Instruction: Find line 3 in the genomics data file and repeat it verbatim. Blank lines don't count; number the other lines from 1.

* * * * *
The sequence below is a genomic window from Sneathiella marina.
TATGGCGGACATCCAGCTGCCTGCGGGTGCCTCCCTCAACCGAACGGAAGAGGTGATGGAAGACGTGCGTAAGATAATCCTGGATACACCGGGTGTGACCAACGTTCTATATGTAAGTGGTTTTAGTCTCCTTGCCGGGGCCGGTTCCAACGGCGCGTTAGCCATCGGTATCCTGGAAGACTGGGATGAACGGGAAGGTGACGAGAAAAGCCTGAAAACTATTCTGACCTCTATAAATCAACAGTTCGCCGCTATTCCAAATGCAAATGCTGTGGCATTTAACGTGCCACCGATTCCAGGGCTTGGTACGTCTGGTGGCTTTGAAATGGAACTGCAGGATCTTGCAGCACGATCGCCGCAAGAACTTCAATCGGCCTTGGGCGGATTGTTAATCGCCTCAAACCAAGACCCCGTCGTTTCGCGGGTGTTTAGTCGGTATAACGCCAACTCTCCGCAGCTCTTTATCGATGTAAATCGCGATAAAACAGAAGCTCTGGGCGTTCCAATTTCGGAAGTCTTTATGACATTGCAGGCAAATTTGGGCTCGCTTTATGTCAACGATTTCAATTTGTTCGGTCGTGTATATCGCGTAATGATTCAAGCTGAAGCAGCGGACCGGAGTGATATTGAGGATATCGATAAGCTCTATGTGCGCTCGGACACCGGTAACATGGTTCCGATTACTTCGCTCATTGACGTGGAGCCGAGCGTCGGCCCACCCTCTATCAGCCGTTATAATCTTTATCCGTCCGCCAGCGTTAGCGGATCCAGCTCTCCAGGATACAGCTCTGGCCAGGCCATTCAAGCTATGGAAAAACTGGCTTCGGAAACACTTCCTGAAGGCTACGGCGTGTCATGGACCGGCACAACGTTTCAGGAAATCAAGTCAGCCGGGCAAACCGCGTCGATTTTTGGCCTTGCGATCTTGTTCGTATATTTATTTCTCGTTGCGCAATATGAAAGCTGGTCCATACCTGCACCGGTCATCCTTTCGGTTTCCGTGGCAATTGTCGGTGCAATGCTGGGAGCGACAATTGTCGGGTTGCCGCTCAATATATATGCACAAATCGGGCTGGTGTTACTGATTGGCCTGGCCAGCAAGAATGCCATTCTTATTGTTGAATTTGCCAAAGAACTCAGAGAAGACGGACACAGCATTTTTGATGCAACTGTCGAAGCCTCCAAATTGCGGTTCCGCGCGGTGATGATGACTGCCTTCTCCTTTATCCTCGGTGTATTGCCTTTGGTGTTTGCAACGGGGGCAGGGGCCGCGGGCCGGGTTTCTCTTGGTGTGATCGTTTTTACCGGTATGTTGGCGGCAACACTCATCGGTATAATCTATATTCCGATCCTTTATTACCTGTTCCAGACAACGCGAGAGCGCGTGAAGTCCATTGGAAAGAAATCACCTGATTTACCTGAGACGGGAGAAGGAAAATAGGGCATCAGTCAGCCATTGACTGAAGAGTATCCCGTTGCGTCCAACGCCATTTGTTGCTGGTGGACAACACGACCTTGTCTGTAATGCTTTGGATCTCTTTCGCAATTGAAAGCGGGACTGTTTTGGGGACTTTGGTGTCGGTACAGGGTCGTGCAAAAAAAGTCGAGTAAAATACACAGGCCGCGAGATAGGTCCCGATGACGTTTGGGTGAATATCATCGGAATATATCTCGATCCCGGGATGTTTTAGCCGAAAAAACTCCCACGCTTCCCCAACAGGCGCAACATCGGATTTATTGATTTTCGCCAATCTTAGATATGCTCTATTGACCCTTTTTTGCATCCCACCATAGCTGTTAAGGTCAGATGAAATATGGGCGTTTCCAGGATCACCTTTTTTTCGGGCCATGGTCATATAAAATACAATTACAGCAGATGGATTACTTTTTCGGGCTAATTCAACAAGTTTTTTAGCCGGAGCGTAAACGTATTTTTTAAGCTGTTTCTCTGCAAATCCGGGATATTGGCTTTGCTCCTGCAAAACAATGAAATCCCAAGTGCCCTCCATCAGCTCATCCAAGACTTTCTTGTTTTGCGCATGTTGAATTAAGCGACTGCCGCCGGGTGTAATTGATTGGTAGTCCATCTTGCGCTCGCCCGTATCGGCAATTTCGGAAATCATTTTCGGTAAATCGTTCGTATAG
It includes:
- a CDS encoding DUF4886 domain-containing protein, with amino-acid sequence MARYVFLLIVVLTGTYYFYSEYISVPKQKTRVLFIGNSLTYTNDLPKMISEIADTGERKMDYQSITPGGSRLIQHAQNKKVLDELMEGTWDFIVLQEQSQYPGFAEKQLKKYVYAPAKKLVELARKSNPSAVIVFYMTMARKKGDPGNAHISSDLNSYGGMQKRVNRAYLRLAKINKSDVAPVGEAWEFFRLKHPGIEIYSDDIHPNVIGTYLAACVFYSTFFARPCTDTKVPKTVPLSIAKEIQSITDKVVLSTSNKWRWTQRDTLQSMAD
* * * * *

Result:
It includes: